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44 of 44 people found the following review helpful
5.0 out of 5 stars The Recording To Have!,
By A Customer
This review is from: Verdi: Aida (Audio CD)
There are a huge amount of recordings of this opera, usually with all star casts. The competition, therefore, is fierce but this recording stands just above rival versions. Caballe sings the title role with power and expression as well as with great beauty. The Nile scene has never been sung so movingly. Domingo is in fine heroic voice as Radames and gives a much better account than he does on other labels..... The rest of the cast are first rate too, there are no weak links. The conducting is superb, if a little on the fast side, and the re- mastering brings out all the splendour of the score. Listen to the brass in the grand march- magnificent! There are other good interpretations but they do not have the sound quality to match. If you are on a budget then the next best recording is the Solti version with Price and Vickers on Double Decca. If not, don't be put off by the price and go for a cheaper version. Save up and buy this one!
44 of 44 people found the following review helpful
5.0 out of 5 stars Heavenly Aida,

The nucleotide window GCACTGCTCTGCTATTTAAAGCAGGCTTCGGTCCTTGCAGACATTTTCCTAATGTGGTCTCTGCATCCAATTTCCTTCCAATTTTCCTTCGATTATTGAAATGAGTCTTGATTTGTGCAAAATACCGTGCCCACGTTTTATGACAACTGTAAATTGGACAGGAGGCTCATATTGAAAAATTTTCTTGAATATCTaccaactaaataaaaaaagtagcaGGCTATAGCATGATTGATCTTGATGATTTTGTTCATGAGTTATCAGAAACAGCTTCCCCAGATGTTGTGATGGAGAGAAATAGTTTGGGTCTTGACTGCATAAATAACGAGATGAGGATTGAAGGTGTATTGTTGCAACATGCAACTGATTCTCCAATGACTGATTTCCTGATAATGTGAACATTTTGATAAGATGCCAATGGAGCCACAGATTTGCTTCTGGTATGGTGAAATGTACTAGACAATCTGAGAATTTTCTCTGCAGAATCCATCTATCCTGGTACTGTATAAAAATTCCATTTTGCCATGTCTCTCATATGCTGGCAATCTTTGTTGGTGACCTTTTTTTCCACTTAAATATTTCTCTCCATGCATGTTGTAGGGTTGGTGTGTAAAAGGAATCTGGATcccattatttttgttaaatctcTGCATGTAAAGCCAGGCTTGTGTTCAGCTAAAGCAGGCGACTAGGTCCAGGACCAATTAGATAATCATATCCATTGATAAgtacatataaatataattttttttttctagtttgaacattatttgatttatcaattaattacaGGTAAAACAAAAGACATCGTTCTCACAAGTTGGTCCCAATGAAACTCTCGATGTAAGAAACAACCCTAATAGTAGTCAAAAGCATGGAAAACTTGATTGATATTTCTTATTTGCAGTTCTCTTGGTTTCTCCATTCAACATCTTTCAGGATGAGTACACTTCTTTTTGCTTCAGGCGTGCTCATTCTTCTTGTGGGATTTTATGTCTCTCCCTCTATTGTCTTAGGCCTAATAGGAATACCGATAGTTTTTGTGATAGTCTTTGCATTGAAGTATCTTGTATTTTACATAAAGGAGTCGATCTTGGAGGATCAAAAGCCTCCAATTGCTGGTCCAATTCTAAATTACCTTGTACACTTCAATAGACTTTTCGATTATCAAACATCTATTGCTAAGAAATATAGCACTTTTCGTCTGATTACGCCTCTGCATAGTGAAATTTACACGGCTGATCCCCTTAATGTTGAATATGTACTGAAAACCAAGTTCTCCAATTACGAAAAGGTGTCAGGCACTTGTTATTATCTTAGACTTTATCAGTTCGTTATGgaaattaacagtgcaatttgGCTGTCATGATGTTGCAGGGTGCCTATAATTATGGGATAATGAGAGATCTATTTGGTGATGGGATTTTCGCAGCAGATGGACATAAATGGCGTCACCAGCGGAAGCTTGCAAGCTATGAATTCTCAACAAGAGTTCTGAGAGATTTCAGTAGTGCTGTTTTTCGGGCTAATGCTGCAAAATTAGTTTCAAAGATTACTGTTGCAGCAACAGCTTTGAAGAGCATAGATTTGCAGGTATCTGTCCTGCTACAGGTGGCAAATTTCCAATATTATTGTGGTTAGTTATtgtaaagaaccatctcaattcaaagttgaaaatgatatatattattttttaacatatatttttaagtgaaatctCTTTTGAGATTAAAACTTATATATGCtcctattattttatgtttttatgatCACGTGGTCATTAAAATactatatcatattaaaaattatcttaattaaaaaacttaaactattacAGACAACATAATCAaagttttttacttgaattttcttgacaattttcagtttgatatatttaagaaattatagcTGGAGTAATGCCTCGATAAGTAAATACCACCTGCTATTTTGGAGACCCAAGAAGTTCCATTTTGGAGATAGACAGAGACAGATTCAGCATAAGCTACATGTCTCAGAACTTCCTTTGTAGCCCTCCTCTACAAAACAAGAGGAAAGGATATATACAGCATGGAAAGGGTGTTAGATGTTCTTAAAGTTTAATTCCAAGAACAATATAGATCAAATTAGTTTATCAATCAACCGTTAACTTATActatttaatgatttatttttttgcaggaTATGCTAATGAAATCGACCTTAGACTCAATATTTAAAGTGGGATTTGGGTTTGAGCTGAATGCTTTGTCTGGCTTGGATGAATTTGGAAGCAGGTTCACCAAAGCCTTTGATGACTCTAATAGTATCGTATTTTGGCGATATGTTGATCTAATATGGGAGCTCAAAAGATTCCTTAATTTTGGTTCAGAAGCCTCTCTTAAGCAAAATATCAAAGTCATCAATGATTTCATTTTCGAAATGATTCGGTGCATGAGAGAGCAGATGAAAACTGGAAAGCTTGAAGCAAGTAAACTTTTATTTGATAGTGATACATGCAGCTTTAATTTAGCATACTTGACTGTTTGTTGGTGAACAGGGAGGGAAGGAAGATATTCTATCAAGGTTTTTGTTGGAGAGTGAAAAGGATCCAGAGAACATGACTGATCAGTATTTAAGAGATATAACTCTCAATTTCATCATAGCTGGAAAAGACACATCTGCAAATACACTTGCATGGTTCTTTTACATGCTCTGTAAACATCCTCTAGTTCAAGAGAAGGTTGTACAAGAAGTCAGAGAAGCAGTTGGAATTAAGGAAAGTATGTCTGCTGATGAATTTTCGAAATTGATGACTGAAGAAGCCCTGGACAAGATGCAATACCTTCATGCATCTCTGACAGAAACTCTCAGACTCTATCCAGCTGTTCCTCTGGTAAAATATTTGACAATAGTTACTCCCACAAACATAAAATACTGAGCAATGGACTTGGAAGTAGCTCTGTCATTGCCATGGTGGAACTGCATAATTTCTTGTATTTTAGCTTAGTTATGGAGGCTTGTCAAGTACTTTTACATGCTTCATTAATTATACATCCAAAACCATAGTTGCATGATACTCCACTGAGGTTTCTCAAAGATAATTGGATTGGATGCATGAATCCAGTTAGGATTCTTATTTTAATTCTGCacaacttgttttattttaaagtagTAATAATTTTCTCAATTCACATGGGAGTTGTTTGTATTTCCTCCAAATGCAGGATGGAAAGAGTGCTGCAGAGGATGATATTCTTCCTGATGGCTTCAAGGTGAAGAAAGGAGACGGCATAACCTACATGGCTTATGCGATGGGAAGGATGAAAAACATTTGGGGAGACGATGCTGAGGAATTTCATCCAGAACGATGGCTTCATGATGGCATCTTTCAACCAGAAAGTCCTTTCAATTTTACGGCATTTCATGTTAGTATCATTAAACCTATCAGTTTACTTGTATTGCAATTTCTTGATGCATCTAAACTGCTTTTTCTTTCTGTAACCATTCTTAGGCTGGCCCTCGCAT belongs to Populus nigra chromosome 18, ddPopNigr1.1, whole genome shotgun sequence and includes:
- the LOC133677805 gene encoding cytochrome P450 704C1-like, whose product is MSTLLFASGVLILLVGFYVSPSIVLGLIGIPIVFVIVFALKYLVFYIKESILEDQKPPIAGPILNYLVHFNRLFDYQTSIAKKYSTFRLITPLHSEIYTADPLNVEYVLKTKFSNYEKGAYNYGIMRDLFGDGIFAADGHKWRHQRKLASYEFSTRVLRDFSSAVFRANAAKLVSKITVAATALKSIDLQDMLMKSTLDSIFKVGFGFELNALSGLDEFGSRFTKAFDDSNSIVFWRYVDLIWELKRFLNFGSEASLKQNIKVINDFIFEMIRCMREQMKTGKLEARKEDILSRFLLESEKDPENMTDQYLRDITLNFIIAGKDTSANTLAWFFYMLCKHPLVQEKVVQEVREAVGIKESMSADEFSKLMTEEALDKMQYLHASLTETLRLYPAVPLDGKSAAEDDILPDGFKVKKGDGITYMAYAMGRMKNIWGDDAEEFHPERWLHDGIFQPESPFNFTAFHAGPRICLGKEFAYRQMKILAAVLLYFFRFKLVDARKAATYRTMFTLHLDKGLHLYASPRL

If you love Verdi and great Verdi singing then this is simply not to be missed - the casting is unbelievably strong. But for this listener the one overwhelming reason to buy this set is Montserrat Caballe. I've lot count of the number of times I've played the Nile scene - it seemed miraculous the first time and seems so still. There are some things in life that one simply has to be grateful for and this is one of them.
11 of 11 people found the following review helpful
5.0 out of 5 stars The one to have!,
I have just finished playing this excellent recording of Verdi's masterpiece, and having not listened to it in a while I'd forgotten just how good it is. So I came on here to see what others think and am glad to see the enthusiastic reviews, with which I completely agree.
I remember the performance from Covent Garden with the same forces back in the 70s - it was one of those that stood one's hair on edge (in the days when I had hair). The LPs/cassettes followed and I played them to destruction - a few years ago I saw the CDs in the HMV shop and snapped them up.